Both works explore personal themes rooted in the artist's Polish ancestry, placed amidst wider considerations of national identity, migration and global economics.
The exhibition is made up of a series of large, square-format analogue photographs; a text booklet and wall-mounted quotations, alongside an installation of slide projection. The artist uses a range of photographic tropes, from clandestine snapshots to formal portraiture, from ethnography to street photography, from serial to aerial views in an attempt to understand Poland, the place, and the Poland that lives in the minds of those who have left.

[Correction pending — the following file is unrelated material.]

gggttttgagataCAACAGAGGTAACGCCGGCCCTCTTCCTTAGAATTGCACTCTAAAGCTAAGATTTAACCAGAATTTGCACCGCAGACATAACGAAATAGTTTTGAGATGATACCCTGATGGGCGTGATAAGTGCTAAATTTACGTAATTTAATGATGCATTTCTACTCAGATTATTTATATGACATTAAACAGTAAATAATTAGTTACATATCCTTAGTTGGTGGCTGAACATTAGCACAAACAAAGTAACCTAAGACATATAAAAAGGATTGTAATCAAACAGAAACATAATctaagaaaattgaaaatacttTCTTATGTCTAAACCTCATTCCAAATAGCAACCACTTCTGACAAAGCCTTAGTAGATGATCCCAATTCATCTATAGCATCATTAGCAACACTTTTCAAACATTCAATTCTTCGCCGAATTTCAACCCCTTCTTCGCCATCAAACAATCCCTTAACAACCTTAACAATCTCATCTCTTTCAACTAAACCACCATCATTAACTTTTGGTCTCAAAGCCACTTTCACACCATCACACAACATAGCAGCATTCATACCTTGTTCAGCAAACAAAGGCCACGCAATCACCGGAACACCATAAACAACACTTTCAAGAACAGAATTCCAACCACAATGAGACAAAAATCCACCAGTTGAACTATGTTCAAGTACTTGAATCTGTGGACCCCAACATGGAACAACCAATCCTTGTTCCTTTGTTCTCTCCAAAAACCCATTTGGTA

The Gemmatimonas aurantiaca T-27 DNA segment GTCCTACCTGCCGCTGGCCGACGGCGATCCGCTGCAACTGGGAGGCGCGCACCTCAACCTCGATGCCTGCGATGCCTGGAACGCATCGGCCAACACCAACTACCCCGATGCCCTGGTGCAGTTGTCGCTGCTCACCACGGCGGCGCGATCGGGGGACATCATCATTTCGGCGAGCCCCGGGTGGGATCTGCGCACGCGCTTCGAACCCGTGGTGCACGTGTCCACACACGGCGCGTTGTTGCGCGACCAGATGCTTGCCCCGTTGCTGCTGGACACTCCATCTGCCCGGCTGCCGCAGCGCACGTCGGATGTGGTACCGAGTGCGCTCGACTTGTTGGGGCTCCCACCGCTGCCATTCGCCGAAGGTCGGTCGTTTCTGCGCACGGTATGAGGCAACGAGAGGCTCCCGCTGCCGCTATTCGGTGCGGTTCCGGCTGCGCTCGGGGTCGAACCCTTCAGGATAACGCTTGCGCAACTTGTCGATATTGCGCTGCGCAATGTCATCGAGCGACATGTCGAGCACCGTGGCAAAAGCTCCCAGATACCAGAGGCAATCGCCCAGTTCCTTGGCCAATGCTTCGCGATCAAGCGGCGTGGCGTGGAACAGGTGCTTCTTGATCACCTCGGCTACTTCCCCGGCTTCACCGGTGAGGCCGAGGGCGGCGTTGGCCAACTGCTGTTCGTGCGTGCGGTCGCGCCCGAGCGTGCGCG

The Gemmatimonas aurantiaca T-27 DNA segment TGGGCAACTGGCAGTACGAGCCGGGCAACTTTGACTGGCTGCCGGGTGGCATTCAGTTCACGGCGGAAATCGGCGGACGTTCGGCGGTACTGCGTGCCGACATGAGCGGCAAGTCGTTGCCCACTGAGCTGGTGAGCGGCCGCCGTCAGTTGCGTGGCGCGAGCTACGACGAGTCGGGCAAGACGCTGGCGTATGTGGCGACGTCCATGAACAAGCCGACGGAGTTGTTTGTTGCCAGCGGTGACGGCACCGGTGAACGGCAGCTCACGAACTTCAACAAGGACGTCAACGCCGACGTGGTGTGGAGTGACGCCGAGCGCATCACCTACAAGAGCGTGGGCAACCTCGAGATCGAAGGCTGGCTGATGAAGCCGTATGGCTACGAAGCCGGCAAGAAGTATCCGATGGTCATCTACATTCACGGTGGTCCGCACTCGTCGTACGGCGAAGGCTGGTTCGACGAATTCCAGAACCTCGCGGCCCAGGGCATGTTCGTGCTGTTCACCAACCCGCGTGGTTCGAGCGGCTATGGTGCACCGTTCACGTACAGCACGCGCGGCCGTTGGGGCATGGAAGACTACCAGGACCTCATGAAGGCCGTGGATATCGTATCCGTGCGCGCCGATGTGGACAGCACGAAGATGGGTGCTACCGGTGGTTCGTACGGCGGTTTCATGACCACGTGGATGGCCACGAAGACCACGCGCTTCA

Polonia carries two different meanings: an early allegory of state and the Polish community abroad. Polonia and Other Fables is the story of a Polish American returning to the land of his paternal grandparents. But it is not a nostalgic story, nor is it a tidy autobiography, rather Sekula uses his private micro-history as an opportunity to reflect on wider social issues; economic conditions and the effects of the free market economy; post-communist Polish/American relations; dubious corporate machinations, and national identity, symbols and ideology.
Walking on Water was produced by Sekula during his first visit to Poland in the winter of 1990. Presented in the form of slide projections, the work observes Poland amidst changes which led to its entry to NATO and to the European Union in 2004.